Chinese Companies Make Late Push to Join Wearable Device Industry
(Beijing) – Wearable technology, previously associated mostly with surgeons in operating rooms, is now creeping into more aspects of daily life.
The earliest examples of these gadgets were medical devices like pacemakers and heart stents, but now watches and wristbands than can collect information from the wearer and can connect to the Internet are becoming more common.
Tech giants like Google, Apple Inc. and Samsung Group began making inroads into wearable technology years ago. Now, Chinese players like Xiaomi Inc., ZTE Corp., Baidu Inc. and Huawei Technologies Co. have more recently joined the fray.
Xiaomi makes the Mi Band, a wearable fitness device to track exercise and sleeping patterns, and ZTE produces the GrandWatch, a fitness tracking watch.
The iResearch Consulting Group estimates that some 40 million wearable devices will be sold in the country in 2015 and the market will be worth 11.49 billion yuan, up from 610 million yuan in 2012.
Big Data Link
Most people do not need yet another device to tell them how far they have run or how much good sleep they have gotten, said Zhao Jian, CEO of the FunTalk China Holdings Ltd., a telecoms company.
"What they really need to know is what they need to do to keep healthy, so the key here is providing solutions."
Wearable devices sold to end users are only paving the way for companies to offer further services, Zhao said, and this is where the profits are.
Zhao said the makers of wearable devices could sell data collected from users to many different buyers, for example governments, which could use the information to get to grips with health issues, and insurance companies that want to create products for special groups.
Companies will need systems to handle data collection, transmission and processing to also understand what users need and want, Zhao said, and then companies can provide value-added services.
Xu Zhipeng, an analyst at Zero2IPO Group, an investment consultancy, said the industry will be in great demand and the providers of data analysis services have a promising future. The providers of such analysis services will have to overcome difficulties associated with devices having different standards, Xu said.
Foreign companies like Samsung have been producing systems for data collection and processing, and Chinese companies are also rolling out similar systems, including Baidu's Dulife and FunTalk's cloud platform.
Baidu executives say its future is in big data and cloud services. A source at the search company said that its strength lies in cloud processing and computing capacity. The company has already amassed a great deal of advanced technology and built mature systems to allow partners access to its massive user base.
A product manager at Xiaomi named Xia Yongfeng explained how this works.
"In simple terms, the more Mi Band users we have, the more data we can collect and the more accurate our calculations will be," Xia said. "Most companies are only at the stage of collecting and enumerating data, never going as far as processing it and creating mature analysis reports."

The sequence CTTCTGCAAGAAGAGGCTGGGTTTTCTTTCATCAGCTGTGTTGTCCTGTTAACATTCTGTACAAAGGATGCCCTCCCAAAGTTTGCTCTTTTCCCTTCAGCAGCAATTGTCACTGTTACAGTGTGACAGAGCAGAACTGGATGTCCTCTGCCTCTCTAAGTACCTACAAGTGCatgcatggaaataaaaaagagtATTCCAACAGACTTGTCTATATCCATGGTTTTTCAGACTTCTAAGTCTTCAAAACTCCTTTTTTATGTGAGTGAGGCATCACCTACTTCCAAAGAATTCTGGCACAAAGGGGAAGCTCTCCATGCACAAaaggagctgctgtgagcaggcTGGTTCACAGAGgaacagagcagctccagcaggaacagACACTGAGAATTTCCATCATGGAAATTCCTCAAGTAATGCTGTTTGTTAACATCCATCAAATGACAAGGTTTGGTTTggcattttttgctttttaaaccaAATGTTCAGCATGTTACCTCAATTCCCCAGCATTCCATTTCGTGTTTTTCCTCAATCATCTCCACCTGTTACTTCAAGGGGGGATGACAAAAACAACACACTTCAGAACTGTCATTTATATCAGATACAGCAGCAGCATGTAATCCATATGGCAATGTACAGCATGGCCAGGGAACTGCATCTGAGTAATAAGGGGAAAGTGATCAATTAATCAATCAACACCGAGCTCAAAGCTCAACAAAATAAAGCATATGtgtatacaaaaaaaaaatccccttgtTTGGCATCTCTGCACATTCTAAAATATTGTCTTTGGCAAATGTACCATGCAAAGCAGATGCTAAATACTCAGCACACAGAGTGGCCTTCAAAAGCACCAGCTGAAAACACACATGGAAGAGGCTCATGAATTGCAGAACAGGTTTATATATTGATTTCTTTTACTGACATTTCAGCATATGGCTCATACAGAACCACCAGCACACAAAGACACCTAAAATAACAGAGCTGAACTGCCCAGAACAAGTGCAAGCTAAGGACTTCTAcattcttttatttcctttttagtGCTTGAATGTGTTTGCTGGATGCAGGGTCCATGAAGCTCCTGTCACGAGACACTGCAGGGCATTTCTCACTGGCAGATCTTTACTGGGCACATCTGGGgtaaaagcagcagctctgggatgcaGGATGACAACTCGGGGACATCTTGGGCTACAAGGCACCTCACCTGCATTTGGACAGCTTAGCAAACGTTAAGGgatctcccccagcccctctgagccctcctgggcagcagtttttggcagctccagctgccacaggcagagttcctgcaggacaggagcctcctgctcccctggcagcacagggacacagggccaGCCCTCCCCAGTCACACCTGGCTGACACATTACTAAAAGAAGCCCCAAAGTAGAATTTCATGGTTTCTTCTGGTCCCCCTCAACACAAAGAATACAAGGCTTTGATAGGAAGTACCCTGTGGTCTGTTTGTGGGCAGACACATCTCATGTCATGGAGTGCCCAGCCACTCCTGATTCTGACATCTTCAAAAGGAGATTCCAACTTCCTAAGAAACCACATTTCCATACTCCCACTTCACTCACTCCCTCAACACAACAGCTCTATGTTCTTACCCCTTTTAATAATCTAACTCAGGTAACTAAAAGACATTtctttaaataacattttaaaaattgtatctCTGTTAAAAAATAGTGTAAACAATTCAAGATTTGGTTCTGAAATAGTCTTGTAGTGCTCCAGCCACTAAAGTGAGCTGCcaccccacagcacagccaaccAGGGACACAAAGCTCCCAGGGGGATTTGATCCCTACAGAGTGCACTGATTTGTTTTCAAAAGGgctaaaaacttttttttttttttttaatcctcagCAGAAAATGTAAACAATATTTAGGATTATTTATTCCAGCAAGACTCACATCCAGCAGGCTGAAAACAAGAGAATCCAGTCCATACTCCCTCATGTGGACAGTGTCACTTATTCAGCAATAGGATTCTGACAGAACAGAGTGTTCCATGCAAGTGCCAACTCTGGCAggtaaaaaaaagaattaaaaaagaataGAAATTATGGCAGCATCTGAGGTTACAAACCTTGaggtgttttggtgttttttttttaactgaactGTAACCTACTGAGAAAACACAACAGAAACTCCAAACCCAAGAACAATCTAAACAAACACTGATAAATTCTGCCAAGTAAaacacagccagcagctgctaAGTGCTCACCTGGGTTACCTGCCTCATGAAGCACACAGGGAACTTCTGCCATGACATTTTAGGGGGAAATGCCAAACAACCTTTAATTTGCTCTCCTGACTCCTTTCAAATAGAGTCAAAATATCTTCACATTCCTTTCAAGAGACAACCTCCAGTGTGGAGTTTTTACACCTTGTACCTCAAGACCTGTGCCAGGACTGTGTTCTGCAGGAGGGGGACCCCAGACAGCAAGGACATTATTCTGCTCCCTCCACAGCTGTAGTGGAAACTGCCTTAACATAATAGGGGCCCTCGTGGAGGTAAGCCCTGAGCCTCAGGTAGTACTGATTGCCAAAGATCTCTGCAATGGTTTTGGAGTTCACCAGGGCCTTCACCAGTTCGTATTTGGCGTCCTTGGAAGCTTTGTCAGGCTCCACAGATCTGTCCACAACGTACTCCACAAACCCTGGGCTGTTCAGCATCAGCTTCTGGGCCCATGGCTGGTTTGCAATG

Because manufacturers see more value in the data wearable devices collect than the hardware itself, the prices of the gadgets have fallen in the past year from thousands of yuan to several hundred yuan.
In July, Xiaomi started selling its Mi Band for 79 yuan, sparking a price war. Two days later, a wristband made by a company called Bong fell from 690 yuan to 99 yuan.
Shan Riqiang, chief technology officer of Neusoft Xikang Healthcare Technology Co. Ltd., an IT service provider in the northeastern city of Shenyang, said wearable products were just an entry point for companies. "The more important thing is the supporting systems."
Neusoft Xikang has built a health management network covering over 4,000 villages in the island province of Hainan and is promoting its models in cities like Chengdu, in the southwest. It is also developing products with several hospitals and establishing health management centers.
And other companies are trying to get into the field, said Liu Mingyu, investment director at ZTE Venture Capital Innovative Fund. The key factors are rolling out intelligent products, establishing comprehensive analysis systems and providing valuable advice to customers.
Dec 07 06:55
Dec 07 06:36
Dec 07 05:00
Dec 06 18:18
Dec 06 16:36
Dec 06 16:04
Dec 06 13:34
Dec 06 11:26
Dec 06 11:36
Dec 06 06:25
Dec 06 03:01
Dec 06 03:14
Dec 05 18:03
Dec 05 17:03
Dec 05 15:39
- 1Two China Firms Miss $526 Million Bond Payments as Woes Grow
- 2Exclusive: Founder Warns of ‘Extremely Tight’ Liquidity After Bond Default
- 3Overseas Deposits Pour Into Singapore’s Banks
- 4Citigroup Edges Closer to Exiting Its Chinese Securities Venture
- 5In Depth: Is China’s Once-Booming P2P Sector Facing a Dead End?
- 1Power To The People: Pintec Serves A Booming Consumer Class
- 2Largest hotel group in Europe accepts UnionPay
- 3UnionPay mobile QuickPass debuts in Hong Kong
- 4UnionPay International launches premium catering privilege U Dining Collection
- 5UnionPay International’s U Plan has covered over 1600 stores overseas